Temples… temples everywhere – Cambodia

A very nice tuktuk driver, 4 awesome friends, and a whole day before us : it’s time to explore the shit out of Angkor’s temples ! 😏

Now we’ve fully enjoyed the sunrise in front of Angkor Wat -the light was incredible-, we get back to our driver, and take the time to decide what will be our Itinerary. If you do Angkor by Tuktuk you basically have the choice between a small or a large loop. The small one takes around 3-4 hours and will let you see the three main temples Angkor Wat, Bayon and Ta Phrom, plus a few other smaller ruins. We are more interested in the big loop, which takes 5-6 hours to go through, and lets you see some less touristic sites.

Following the advice of Daral – our excellent tuktuk driver – AurĂ©lien, Lauren, Tamar, Mathilda and I agree to tweak the itinerary a little bit. By the way we settled to pay 4$ each for the whole tuktuk tour, I’d advise you to pay a visit to Daral’s website, he’s a very friendly and easy going person, the best driver I’ve met in Asia 🙂

Around Angkor Wat – aka the most visited temple – are wandering a lot of monkeys, they know food comes from the tourists 😉 I wasn’t quite ready for that guy, my camera was still on speed priority from the timelapse, but I like how his body is blurred whereas his foot and the rest of the frame is pretty sharp. 

Our first stop isn’t really about temples per say. As we woke up around 4am, we’re starting to starve a little bit. We find a place just next to Preah Pithu to have breakfast. Beware, if you plan to eat in Angkor, be ready to bargain (a lot) because their prices are almost 3 times more expensive than usual 😐 I take a couple of film shots in Preah Pithu, but it turns out that I screwed up my film roll, and back in Europe I’ll only have blank pictures, I just don’t know it yet… 😔

As we’re progressing through the site, we’re amazed by the amount of temples all around us. Especially in the Bayon area, temples are everywhere ! I think we can’t even imagine how impressive of a city it must have been. It is estimated that at one point its population was over 1 million people, meaning it was the largest city in the world before industrial revolution.

The Bayon is quite majestic itself. In this 3 levels temples, around 2000 large faces are carved amongst 54 towers. It isn’t a coincidence if it’s one of the most famous monuments of Angkor. You’ll find a lot of tourists there, but it is big enough to fit a rather large crowd.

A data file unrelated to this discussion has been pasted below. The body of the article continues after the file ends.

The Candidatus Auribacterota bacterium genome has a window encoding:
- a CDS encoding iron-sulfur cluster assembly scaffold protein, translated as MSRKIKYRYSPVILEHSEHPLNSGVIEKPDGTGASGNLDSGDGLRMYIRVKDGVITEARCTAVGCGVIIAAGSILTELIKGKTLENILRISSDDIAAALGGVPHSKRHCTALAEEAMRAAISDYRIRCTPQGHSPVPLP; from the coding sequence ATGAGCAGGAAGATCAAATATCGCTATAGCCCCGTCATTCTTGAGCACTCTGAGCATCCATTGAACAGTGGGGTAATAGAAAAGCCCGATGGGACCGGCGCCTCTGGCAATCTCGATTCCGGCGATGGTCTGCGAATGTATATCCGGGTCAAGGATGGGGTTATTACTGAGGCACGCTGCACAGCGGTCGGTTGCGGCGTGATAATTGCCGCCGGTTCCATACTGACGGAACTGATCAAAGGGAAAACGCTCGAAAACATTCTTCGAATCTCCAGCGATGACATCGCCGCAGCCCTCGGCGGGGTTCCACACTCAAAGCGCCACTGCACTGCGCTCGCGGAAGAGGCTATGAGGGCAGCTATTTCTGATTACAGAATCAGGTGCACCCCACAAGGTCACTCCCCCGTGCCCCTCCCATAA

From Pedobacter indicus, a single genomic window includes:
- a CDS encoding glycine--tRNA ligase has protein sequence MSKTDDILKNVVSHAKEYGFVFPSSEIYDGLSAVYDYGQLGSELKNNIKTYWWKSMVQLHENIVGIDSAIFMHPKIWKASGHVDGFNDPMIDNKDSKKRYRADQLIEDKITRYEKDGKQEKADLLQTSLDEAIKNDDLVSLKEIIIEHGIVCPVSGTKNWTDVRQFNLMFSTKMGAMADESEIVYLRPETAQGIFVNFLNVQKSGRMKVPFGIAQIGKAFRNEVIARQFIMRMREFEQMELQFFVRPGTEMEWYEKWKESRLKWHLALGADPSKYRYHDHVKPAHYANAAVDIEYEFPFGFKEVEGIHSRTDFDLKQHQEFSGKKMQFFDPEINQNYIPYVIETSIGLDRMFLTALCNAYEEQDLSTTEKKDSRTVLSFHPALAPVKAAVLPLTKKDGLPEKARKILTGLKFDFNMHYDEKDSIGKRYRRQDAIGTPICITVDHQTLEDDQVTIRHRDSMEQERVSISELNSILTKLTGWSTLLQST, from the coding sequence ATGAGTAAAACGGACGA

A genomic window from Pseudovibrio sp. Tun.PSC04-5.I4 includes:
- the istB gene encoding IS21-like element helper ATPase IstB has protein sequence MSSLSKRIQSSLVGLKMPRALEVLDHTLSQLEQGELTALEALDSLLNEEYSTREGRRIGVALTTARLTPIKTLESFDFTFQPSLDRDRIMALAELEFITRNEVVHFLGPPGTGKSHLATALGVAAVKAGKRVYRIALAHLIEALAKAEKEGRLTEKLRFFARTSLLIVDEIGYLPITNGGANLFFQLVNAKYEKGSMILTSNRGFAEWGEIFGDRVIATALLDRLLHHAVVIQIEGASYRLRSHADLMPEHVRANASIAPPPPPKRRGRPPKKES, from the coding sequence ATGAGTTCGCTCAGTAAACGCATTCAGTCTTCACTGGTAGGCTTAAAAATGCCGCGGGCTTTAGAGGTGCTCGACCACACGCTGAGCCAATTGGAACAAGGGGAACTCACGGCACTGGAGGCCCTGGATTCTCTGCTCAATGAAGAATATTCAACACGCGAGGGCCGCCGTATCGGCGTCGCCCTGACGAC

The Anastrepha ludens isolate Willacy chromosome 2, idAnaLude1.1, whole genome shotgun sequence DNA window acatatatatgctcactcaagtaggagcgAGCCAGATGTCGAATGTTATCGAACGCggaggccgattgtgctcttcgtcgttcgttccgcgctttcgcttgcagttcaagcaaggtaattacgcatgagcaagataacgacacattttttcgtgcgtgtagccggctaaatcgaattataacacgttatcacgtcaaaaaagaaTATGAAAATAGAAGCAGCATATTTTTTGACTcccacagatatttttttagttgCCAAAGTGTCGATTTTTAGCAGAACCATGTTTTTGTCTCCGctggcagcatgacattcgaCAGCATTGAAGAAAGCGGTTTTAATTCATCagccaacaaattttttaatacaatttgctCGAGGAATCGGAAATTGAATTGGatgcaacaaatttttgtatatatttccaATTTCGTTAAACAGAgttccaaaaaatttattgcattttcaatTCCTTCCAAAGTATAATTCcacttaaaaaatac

A few hundred meters from it stands the Baphuon temple. Just as Bayon, it is built on 3 levels, with a long stone alleyway leading to it.

Beware, if you want to go up, you have to wear appropriate clothes, that is to say you should at least cover your shoulder. Nowadays some of the temples in Angkor are still used for religious purposes. Once you’re allowed to go in, you have to climb three rows of steep stairs to get to the top. It’s the same kind of stairs i’d expect to see in a Mayan temple. Getting up there in plain sun light takes a bit of effort, but the view you get from the terrace is rewarding !

On our way to the Elephants’ terrace, along the road, we find a machete lying on the floor, no big deal 😄

Making a quick stop at Bayon’s north gate and Daral offers to take a picture of all of us. I’m glad he had the kindness to immortalize this, because it really was an amazing time with amazing people ! I’ve got so much love for these guys 😘

We can’t stop getting amazed by what we’re seeing, each temple as something new to it. Inside Preah Khan, I notice some fellows picking fruits with a long rod. I ask them if I can try to pick some too, and end up getting my feet eaten by gigantic ants, before experiencing one of the most sour fruits ever. I think those where Langsats, but to this day I’m still not sure.

The west gate of the temple is bordered by a row of Devas and Asuras, supernatural beings from the Hindu mythology. 

On the east side, part of the temple is covered by this big thitpok tree, with its roots interlacing the edifice’s walls.

The next temple on the road is Jayatataka. Much smaller than the other, its particularity is to be surrounded by an ornamental lake… well during the wet season because right now all what’s left from the lake is this little muddy pondÂ đŸ˜„ this must be really gorgeous with the reflection of water. Or the surroundings are very dry, and the bridge leading to Jayatataka is basically crossing a desert. _1220956-150616-2-160615-light

We’re approaching the end of our journey, it’s now around 3pm and still crazy hot out there. We take a little short break at Ta saom and rest a bit in the shadow. The tree standing on it has amazing shapes, and there’s this young girl selling bracelets with a quite serious look. I chose to make it black and white because I found the colors to be too distracting, I think shapes and contrasts are better emphasized this way.

And finally our last (but far from least) stop of the day : Ta Prohm. This temple is one of the most famous in Angkor, because it has been used for movie sets. The temple as been practically let in the same condition in which it was found : its ruins are invaded by trees and root, and the temple is bordered by thick jungle. Due to instability you can’t climb anywhere, plus consolidation and restoration works are often in progress. I would have loved it to be a bit more authentic, but hey… safety first !

This concludes our long day in Angkor. Every little aspect of this 9 hours long visit was worth it. The sunrise was amazing, we had some interesting conversations with Daral, saw some of the most impressive temples in the world, and had a lot of fun altogether !

I hope everyone who reads this have had or will have the chance to experience the same thing 🙂


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